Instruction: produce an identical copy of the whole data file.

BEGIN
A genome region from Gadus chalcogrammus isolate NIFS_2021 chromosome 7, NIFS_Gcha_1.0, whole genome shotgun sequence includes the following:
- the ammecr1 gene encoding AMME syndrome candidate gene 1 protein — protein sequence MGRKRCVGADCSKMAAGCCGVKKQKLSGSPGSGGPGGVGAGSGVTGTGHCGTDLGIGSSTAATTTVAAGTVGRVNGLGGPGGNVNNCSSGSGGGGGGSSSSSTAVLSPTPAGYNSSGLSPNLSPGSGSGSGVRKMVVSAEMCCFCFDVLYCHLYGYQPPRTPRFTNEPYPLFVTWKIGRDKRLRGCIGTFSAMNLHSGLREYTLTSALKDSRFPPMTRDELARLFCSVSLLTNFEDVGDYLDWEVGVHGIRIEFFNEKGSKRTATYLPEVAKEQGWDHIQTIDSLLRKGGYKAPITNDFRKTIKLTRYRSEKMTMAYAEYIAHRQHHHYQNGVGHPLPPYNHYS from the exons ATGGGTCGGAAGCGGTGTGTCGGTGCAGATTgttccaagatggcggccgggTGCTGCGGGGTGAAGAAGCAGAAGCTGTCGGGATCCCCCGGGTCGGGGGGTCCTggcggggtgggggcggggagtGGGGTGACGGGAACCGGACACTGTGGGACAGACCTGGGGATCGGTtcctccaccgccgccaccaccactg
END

A genome region from Gadus chalcogrammus isolate NIFS_2021 chromosome 7, NIFS_Gcha_1.0, whole genome shotgun sequence includes the following:
- the ammecr1 gene encoding AMME syndrome candidate gene 1 protein — protein sequence MGRKRCVGADCSKMAAGCCGVKKQKLSGSPGSGGPGGVGAGSGVTGTGHCGTDLGIGSSTAATTTVAAGTVGRVNGLGGPGGNVNNCSSGSGGGGGGSSSSSTAVLSPTPAGYNSSGLSPNLSPGSGSGSGVRKMVVSAEMCCFCFDVLYCHLYGYQPPRTPRFTNEPYPLFVTWKIGRDKRLRGCIGTFSAMNLHSGLREYTLTSALKDSRFPPMTRDELARLFCSVSLLTNFEDVGDYLDWEVGVHGIRIEFFNEKGSKRTATYLPEVAKEQGWDHIQTIDSLLRKGGYKAPITNDFRKTIKLTRYRSEKMTMAYAEYIAHRQHHHYQNGVGHPLPPYNHYS from the exons ATGGGTCGGAAGCGGTGTGTCGGTGCAGATTgttccaagatggcggccgggTGCTGCGGGGTGAAGAAGCAGAAGCTGTCGGGATCCCCCGGGTCGGGGGGTCCTggcggggtgggggcggggagtGGGGTGACGGGAACCGGACACTGTGGGACAGACCTGGGGATCGGTtcctccaccgccgccaccaccactg